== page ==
I’ve got yet another book from Packt Publishing (thanks, Sanjana!) – this one is called “Mastering Docker, Fourth Edition“, written by Russ McKendrick.
As this is already the fourth edition of a book, it can’t really be bad, right?!
Spoiler alert… it isn’t! ?
I liked this book because it covers pretty much everything you’ll need to get started with containerization and Docker… and much more!
Really liked the format and the direction it takes – first part starts with introduction to Docker and why actually you may need it (and let’s face it – in today’s world, everything is about containers and you need Docker or something similar!), then goes through usual tasks of preparing the environment for Docker, building and distributing images, and finally – managing containers brought up from those images.
Next, it introduces Docker Compose for multi-container apps and Docker App for sharing Docker Compose bundles (something that’s been missing so far, and people at Docker recognized and built it recently). Following chapters cover bootstrapping of Docker hosts, which is also helpful and good to know.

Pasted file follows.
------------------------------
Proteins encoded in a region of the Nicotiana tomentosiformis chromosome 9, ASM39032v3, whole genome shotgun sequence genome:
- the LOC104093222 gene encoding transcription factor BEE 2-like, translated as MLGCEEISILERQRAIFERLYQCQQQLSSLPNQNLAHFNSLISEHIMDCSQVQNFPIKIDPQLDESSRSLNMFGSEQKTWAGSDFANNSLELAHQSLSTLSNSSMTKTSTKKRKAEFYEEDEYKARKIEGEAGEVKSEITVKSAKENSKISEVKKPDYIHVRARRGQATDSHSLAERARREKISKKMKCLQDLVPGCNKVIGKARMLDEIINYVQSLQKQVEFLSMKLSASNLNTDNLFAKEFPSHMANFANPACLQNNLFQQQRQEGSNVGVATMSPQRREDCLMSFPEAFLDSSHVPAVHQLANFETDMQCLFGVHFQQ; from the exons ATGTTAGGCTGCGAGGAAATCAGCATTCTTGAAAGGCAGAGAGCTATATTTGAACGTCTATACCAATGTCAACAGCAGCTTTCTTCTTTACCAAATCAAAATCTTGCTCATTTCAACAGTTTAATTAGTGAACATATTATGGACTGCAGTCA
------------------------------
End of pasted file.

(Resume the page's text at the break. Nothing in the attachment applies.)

Second part of the book covers mostly clustering (Docker Swarm), introduces Kubernetes and explores options for running containers in the public clouds, while the last part of this book covers best practices, security, monitoring and other important things you need to know when dealing with containers.
Overall – I really liked the practical examples and the whole “flow” of the book (from introduction to more complex parts of a subject). Also, I liked the broad picture presented in this book, because containers are really a broad subject nowadays… there is so much to learn and so many options.
For people that are dealing with containers for years now and have deep understanding topics surrounding them, this book will maybe be “too shallow”, because it’s written broadly and you can’t put everything there is about containers, Kubernetes, Docker, clouds, … in one book (I mean – you could, but who would then read it? ?). So, it’s on you to decide where you stand and what do you need.
Lastly, I think author did a very well job covering everything you need to start with Docker and containers, content is up-to-date, and would recommend you to go through this book if you have a chance. It would also be a good start for those taking a Docker Certified Associate exam, I believe.
You can order this book here.
Also, feel free to leave a comment of your impressions below, if you’ve read it already.